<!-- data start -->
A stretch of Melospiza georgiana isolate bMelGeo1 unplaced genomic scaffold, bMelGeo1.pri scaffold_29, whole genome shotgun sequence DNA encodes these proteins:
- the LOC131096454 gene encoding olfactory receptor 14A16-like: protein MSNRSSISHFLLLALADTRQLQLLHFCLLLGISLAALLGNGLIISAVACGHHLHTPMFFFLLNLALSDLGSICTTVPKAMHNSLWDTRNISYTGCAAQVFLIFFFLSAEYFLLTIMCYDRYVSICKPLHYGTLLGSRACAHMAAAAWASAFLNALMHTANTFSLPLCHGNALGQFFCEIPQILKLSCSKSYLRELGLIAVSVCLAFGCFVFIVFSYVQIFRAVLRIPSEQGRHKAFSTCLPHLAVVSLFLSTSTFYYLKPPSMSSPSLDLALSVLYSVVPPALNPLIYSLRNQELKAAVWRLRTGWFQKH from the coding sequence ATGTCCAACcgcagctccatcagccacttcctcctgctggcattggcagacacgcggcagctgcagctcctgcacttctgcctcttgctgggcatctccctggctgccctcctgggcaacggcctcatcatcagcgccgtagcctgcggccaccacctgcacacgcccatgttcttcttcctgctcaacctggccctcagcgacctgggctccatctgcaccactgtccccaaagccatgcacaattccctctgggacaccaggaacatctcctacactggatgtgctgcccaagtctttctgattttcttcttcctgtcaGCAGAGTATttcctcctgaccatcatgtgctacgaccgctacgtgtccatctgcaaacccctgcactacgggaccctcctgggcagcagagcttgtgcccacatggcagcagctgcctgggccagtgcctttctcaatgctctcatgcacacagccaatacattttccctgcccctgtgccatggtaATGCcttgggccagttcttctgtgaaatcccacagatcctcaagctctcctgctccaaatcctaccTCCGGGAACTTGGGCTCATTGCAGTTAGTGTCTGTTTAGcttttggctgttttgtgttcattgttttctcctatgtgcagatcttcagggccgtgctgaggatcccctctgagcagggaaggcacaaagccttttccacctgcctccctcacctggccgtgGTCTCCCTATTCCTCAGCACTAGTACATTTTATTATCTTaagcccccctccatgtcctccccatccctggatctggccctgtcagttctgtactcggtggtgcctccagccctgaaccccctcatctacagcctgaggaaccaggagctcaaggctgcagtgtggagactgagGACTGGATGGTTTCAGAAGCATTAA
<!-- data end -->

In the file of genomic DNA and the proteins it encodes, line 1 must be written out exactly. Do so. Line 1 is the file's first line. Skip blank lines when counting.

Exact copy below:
A stretch of Melospiza georgiana isolate bMelGeo1 unplaced genomic scaffold, bMelGeo1.pri scaffold_29, whole genome shotgun sequence DNA encodes these proteins: